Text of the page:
Behind the Employment Numbers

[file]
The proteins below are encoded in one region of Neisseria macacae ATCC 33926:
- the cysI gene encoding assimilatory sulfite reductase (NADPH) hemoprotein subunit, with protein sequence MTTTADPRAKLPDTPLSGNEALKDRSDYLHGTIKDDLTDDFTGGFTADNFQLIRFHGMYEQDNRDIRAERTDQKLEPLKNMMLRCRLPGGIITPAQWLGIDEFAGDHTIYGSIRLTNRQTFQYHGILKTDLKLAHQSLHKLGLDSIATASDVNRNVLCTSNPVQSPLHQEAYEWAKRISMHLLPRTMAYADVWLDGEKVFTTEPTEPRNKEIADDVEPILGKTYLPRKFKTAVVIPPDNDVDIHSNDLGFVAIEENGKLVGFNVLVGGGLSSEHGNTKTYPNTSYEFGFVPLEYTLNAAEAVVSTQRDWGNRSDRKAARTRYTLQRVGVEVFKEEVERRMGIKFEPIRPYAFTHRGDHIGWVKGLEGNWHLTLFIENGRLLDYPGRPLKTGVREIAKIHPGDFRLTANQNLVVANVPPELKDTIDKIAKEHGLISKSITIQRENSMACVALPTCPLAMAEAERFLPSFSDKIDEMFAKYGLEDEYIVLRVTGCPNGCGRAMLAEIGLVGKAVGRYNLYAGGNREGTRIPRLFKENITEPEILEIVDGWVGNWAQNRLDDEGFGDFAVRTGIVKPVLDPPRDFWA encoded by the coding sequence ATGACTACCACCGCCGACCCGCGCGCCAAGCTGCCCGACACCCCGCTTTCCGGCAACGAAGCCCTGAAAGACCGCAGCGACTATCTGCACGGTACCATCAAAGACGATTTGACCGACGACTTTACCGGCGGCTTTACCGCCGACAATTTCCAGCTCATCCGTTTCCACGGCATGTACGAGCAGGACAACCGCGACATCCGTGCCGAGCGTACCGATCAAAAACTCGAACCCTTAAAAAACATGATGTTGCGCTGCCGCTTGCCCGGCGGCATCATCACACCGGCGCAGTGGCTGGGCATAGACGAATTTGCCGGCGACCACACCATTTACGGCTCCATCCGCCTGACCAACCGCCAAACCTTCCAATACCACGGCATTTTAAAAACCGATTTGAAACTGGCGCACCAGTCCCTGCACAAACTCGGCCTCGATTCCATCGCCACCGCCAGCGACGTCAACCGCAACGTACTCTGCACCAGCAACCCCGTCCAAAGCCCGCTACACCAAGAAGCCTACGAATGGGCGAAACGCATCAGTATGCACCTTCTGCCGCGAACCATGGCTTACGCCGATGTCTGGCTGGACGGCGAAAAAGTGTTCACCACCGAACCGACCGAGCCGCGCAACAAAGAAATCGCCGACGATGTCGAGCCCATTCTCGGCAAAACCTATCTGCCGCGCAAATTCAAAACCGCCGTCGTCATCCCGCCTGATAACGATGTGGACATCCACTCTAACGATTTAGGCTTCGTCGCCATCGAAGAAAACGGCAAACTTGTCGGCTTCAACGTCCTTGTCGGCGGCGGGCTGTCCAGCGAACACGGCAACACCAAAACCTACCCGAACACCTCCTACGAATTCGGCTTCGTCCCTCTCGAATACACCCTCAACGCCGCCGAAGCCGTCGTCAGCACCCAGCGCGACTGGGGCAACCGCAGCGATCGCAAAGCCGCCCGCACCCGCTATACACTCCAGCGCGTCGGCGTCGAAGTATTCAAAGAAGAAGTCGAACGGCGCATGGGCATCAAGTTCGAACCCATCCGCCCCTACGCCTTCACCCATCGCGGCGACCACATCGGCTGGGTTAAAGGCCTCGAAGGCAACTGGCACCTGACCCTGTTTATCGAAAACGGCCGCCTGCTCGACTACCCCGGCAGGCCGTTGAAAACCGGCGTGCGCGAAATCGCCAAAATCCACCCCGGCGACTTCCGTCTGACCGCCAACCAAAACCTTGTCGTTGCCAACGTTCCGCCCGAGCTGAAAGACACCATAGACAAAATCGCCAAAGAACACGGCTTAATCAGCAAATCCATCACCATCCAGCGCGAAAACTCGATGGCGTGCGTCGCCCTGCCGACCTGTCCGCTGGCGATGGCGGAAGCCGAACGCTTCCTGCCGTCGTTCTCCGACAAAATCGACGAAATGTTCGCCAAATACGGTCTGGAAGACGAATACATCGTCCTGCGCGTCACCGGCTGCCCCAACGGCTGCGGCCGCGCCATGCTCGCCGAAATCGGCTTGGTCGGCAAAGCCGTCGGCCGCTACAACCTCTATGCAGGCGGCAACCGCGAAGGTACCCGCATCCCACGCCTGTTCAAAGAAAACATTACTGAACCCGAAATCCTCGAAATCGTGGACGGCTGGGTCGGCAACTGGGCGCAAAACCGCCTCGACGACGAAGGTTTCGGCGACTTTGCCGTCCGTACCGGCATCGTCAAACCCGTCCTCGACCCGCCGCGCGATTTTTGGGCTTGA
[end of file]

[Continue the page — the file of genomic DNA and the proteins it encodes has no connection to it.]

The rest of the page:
The March employment numbers came out Friday and they were, in a word, disappointing. 88,000 jobs were added to payrolls and the unemployment rate dropped by .1% to 7.6%, But 496,000 people left the workforce and the workforce participation rate decreased by .2% to 63.3%.  That participation rate is the lowest in 35 years.  The participation rate is particularly important because that means that fewer people are pulling the cart and more people are riding.  Low worker participation aggravates all our country’s fiscal problems.  Here are worse numbers.  Since the start of President Obama’s first term, 10 million people have been added to the official poverty numbers, food stamp participation has increased by 70% to almost 48 million participants, and a total of 123,000 have been added to payrolls.  This employment number is put into perspective when one realizes that the economy must add about 125 to 150 thousand jobs each month to keep up with the natural increase in the working age population.  If the same number of people were in the work force today as in the start of 2009, the unemployment rate would be over 11%. Millions of people have retired, gone on disability, or have become discouraged and simply dropped out of the work force.  Since the technical recovery started nearly four years ago, we have had the weakest job growth and the weakest rate of GNP growth since World War II.  I’ve come across a graph by Andrew Puzder that is really useful in showing what has been happening.  He has basically taken the year over year percentage of job growth compared to the working age population growth by month since 1960.  If the ratio is more than 1, jobs are being created at a rate faster than population growth, between 0 and 1 jobs are being created at less than population growth.  Below 0, well we’re losing jobs. Recessions are noted with the light gray bars.  As you can see job growth has tended to increase sharply coming out of recession, with the most spectacular growth coming out of the recession in the early Eighties.  Our last recession has been different.  Since the start of the technical recovery, jobs have not kept pace with population growth.  Why has this been?  In later posts I’ll try to suggest some answers.  Woody Smith photo sssas_zps11de3694.png